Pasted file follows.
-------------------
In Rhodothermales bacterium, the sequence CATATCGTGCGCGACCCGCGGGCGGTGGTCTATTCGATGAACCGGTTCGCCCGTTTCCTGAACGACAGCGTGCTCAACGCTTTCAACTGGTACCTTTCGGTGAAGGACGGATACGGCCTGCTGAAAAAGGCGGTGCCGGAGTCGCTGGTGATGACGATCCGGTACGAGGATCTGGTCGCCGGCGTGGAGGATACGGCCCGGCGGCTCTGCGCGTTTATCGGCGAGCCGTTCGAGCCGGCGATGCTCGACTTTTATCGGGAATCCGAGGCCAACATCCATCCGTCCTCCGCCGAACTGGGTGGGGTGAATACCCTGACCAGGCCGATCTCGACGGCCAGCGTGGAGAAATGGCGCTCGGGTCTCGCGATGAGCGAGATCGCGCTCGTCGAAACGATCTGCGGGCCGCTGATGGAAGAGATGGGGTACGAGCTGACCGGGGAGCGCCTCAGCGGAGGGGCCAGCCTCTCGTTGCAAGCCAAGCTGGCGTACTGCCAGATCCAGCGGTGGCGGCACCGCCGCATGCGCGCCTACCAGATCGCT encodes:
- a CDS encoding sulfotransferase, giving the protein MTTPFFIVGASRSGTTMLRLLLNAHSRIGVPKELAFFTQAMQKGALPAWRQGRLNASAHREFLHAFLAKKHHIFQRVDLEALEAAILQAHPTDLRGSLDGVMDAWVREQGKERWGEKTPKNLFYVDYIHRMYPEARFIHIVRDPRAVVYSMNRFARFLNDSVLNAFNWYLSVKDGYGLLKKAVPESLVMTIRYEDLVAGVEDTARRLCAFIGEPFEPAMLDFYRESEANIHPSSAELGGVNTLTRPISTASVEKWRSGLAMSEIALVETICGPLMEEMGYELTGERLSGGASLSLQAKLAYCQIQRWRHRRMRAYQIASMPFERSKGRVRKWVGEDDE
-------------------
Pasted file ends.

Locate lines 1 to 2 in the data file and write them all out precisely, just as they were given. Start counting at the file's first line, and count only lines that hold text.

In Rhodothermales bacterium, the sequence CATATCGTGCGCGACCCGCGGGCGGTGGTCTATTCGATGAACCGGTTCGCCCGTTTCCTGAACGACAGCGTGCTCAACGCTTTCAACTGGTACCTTTCGGTGAAGGACGGATACGGCCTGCTGAAAAAGGCGGTGCCGGAGTCGCTGGTGATGACGATCCGGTACGAGGATCTGGTCGCCGGCGTGGAGGATACGGCCCGGCGGCTCTGCGCGTTTATCGGCGAGCCGTTCGAGCCGGCGATGCTCGACTTTTATCGGGAATCCGAGGCCAACATCCATCCGTCCTCCGCCGAACTGGGTGGGGTGAATACCCTGACCAGGCCGATCTCGACGGCCAGCGTGGAGAAATGGCGCTCGGGTCTCGCGATGAGCGAGATCGCGCTCGTCGAAACGATCTGCGGGCCGCTGATGGAAGAGATGGGGTACGAGCTGACCGGGGAGCGCCTCAGCGGAGGGGCCAGCCTCTCGTTGCAAGCCAAGCTGGCGTACTGCCAGATCCAGCGGTGGCGGCACCGCCGCATGCGCGCCTACCAGATCGCT encodes:
- a CDS encoding sulfotransferase, giving the protein MTTPFFIVGASRSGTTMLRLLLNAHSRIGVPKELAFFTQAMQKGALPAWRQGRLNASAHREFLHAFLAKKHHIFQRVDLEALEAAILQAHPTDLRGSLDGVMDAWVREQGKERWGEKTPKNLFYVDYIHRMYPEARFIHIVRDPRAVVYSMNRFARFLNDSVLNAFNWYLSVKDGYGLLKKAVPESLVMTIRYEDLVAGVEDTARRLCAFIGEPFEPAMLDFYRESEANIHPSSAELGGVNTLTRPISTASVEKWRSGLAMSEIALVETICGPLMEEMGYELTGERLSGGASLSLQAKLAYCQIQRWRHRRMRAYQIASMPFERSKGRVRKWVGEDDE